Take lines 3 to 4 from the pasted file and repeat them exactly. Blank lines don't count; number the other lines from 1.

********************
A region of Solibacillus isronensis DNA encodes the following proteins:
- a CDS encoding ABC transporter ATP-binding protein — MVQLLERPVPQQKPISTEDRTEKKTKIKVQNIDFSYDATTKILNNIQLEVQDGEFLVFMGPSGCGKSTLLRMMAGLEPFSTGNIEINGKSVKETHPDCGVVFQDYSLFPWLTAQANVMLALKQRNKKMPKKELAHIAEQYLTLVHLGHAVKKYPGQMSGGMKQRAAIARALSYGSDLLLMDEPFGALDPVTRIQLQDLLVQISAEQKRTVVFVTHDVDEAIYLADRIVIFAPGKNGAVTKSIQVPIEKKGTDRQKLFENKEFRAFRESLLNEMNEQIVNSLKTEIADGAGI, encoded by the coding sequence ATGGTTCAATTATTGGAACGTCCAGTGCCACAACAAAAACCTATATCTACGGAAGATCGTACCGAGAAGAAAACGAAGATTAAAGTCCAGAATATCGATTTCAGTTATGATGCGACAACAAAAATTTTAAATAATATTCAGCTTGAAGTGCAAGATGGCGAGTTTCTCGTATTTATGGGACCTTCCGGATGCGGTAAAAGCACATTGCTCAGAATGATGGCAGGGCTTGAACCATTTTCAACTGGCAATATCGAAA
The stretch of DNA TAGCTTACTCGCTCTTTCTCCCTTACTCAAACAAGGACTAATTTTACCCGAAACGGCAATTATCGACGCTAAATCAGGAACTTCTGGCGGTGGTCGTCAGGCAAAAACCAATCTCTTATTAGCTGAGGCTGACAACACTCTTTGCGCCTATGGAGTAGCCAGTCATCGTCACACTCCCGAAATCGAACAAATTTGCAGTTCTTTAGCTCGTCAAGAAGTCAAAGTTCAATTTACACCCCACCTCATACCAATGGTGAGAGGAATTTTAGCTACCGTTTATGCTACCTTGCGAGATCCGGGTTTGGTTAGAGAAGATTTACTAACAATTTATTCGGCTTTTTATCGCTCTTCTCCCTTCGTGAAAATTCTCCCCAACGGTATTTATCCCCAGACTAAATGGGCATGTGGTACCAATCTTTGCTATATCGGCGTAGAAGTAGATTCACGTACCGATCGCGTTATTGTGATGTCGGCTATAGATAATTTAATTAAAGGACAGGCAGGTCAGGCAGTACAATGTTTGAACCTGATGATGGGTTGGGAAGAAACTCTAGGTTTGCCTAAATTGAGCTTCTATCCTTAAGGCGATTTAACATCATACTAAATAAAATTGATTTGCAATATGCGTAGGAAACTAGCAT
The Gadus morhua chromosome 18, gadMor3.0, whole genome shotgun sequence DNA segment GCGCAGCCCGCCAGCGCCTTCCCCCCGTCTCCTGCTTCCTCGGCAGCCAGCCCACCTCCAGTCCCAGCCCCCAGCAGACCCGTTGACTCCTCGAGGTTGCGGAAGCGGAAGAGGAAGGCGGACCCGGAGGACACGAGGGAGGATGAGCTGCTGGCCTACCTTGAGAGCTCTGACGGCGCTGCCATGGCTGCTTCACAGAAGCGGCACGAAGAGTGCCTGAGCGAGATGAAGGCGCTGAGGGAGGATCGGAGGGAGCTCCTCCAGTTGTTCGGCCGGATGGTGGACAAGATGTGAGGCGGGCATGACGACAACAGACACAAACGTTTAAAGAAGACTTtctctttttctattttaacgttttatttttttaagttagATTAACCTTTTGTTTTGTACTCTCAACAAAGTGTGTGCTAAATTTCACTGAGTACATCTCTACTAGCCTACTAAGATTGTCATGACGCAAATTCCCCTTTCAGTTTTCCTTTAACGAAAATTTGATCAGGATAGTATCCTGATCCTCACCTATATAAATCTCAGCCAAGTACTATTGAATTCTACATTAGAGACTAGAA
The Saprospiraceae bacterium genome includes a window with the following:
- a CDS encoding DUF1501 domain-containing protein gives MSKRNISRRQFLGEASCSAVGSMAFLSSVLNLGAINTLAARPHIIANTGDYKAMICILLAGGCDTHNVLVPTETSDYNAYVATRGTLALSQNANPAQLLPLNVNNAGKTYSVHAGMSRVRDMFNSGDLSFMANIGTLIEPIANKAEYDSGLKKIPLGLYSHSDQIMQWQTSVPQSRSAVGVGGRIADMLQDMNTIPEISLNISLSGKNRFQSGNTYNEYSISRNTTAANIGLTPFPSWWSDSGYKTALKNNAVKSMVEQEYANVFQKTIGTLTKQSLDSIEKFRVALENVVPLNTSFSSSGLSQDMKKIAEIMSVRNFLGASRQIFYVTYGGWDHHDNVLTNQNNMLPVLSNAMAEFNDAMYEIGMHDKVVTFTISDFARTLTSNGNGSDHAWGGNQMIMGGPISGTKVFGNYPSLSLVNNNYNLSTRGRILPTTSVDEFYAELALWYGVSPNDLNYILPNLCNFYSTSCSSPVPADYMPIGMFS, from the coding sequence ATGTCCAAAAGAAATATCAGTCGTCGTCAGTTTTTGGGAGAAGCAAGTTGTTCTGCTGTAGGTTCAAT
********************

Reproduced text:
The stretch of DNA TAGCTTACTCGCTCTTTCTCCCTTACTCAAACAAGGACTAATTTTACCCGAAACGGCAATTATCGACGCTAAATCAGGAACTTCTGGCGGTGGTCGTCAGGCAAAAACCAATCTCTTATTAGCTGAGGCTGACAACACTCTTTGCGCCTATGGAGTAGCCAGTCATCGTCACACTCCCGAAATCGAACAAATTTGCAGTTCTTTAGCTCGTCAAGAAGTCAAAGTTCAATTTACACCCCACCTCATACCAATGGTGAGAGGAATTTTAGCTACCGTTTATGCTACCTTGCGAGATCCGGGTTTGGTTAGAGAAGATTTACTAACAATTTATTCGGCTTTTTATCGCTCTTCTCCCTTCGTGAAAATTCTCCCCAACGGTATTTATCCCCAGACTAAATGGGCATGTGGTACCAATCTTTGCTATATCGGCGTAGAAGTAGATTCACGTACCGATCGCGTTATTGTGATGTCGGCTATAGATAATTTAATTAAAGGACAGGCAGGTCAGGCAGTACAATGTTTGAACCTGATGATGGGTTGGGAAGAAACTCTAGGTTTGCCTAAATTGAGCTTCTATCCTTAAGGCGATTTAACATCATACTAAATAAAATTGATTTGCAATATGCGTAGGAAACTAGCAT
The Gadus morhua chromosome 18, gadMor3.0, whole genome shotgun sequence DNA segment GCGCAGCCCGCCAGCGCCTTCCCCCCGTCTCCTGCTTCCTCGGCAGCCAGCCCACCTCCAGTCCCAGCCCCCAGCAGACCCGTTGACTCCTCGAGGTTGCGGAAGCGGAAGAGGAAGGCGGACCCGGAGGACACGAGGGAGGATGAGCTGCTGGCCTACCTTGAGAGCTCTGACGGCGCTGCCATGGCTGCTTCACAGAAGCGGCACGAAGAGTGCCTGAGCGAGATGAAGGCGCTGAGGGAGGATCGGAGGGAGCTCCTCCAGTTGTTCGGCCGGATGGTGGACAAGATGTGAGGCGGGCATGACGACAACAGACACAAACGTTTAAAGAAGACTTtctctttttctattttaacgttttatttttttaagttagATTAACCTTTTGTTTTGTACTCTCAACAAAGTGTGTGCTAAATTTCACTGAGTACATCTCTACTAGCCTACTAAGATTGTCATGACGCAAATTCCCCTTTCAGTTTTCCTTTAACGAAAATTTGATCAGGATAGTATCCTGATCCTCACCTATATAAATCTCAGCCAAGTACTATTGAATTCTACATTAGAGACTAGAA